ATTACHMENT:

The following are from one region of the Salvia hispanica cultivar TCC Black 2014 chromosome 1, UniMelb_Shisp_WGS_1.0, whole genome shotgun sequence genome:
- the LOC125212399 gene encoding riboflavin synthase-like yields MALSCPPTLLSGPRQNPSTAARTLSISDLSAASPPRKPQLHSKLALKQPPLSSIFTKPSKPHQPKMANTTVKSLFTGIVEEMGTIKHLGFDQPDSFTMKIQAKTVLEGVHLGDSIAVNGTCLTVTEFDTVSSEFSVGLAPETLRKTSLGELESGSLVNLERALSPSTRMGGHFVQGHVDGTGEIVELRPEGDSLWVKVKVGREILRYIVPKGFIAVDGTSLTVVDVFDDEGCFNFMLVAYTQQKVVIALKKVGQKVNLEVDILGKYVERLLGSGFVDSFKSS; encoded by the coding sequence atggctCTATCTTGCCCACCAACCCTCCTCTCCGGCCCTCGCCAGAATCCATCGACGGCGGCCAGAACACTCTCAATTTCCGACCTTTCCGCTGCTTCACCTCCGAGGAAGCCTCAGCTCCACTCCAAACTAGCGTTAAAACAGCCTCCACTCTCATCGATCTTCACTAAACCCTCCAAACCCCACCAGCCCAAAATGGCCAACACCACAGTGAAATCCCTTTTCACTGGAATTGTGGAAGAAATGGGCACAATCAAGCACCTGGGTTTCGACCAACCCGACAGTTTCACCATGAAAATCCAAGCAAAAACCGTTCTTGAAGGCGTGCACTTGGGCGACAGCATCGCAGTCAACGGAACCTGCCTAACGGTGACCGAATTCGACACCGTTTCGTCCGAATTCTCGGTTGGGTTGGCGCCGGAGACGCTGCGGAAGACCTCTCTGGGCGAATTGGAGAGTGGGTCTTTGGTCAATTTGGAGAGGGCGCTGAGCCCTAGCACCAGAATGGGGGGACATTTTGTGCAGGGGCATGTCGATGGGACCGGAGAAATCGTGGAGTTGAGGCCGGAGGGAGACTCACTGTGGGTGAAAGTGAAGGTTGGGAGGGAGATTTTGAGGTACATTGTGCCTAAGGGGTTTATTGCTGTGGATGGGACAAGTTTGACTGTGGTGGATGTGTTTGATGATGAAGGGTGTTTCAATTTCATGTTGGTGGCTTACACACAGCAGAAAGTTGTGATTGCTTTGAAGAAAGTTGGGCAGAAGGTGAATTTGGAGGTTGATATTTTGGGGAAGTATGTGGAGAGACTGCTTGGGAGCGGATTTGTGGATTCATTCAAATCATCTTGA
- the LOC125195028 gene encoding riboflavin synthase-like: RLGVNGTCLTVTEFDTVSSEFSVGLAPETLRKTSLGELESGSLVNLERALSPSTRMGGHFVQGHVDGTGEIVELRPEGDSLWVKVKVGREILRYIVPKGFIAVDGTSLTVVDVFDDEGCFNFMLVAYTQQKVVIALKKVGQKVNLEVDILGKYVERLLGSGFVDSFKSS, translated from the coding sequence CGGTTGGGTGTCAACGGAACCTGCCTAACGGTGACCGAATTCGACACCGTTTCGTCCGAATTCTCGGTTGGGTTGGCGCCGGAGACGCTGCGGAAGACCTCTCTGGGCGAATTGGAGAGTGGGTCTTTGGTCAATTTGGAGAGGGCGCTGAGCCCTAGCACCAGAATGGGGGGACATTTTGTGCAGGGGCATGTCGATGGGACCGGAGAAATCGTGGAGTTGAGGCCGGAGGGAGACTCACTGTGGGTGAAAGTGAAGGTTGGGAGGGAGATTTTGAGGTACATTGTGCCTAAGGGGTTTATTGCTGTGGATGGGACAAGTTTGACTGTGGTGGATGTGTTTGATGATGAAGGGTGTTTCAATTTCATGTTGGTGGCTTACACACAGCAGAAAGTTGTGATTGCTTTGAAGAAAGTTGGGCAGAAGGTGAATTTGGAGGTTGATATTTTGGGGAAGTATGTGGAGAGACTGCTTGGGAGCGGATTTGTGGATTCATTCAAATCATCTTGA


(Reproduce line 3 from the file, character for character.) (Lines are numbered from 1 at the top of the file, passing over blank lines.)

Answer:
- the LOC125195028 gene encoding riboflavin synthase-like: RLGVNGTCLTVTEFDTVSSEFSVGLAPETLRKTSLGELESGSLVNLERALSPSTRMGGHFVQGHVDGTGEIVELRPEGDSLWVKVKVGREILRYIVPKGFIAVDGTSLTVVDVFDDEGCFNFMLVAYTQQKVVIALKKVGQKVNLEVDILGKYVERLLGSGFVDSFKSS, translated from the coding sequence CGGTTGGGTGTCAACGGAACCTGCCTAACGGTGACCGAATTCGACACCGTTTCGTCCGAATTCTCGGTTGGGTTGGCGCCGGAGACGCTGCGGAAGACCTCTCTGGGCGAATTGGAGAGTGGGTCTTTGGTCAATTTGGAGAGGGCGCTGAGCCCTAGCACCAGAATGGGGGGACATTTTGTGCAGGGGCATGTCGATGGGACCGGAGAAATCGTGGAGTTGAGGCCGGAGGGAGACTCACTGTGGGTGAAAGTGAAGGTTGGGAGGGAGATTTTGAGGTACATTGTGCCTAAGGGGTTTATTGCTGTGGATGGGACAAGTTTGACTGTGGTGGATGTGTTTGATGATGAAGGGTGTTTCAATTTCATGTTGGTGGCTTACACACAGCAGAAAGTTGTGATTGCTTTGAAGAAAGTTGGGCAGAAGGTGAATTTGGAGGTTGATATTTTGGGGAAGTATGTGGAGAGACTGCTTGGGAGCGGATTTGTGGATTCATTCAAATCATCTTGA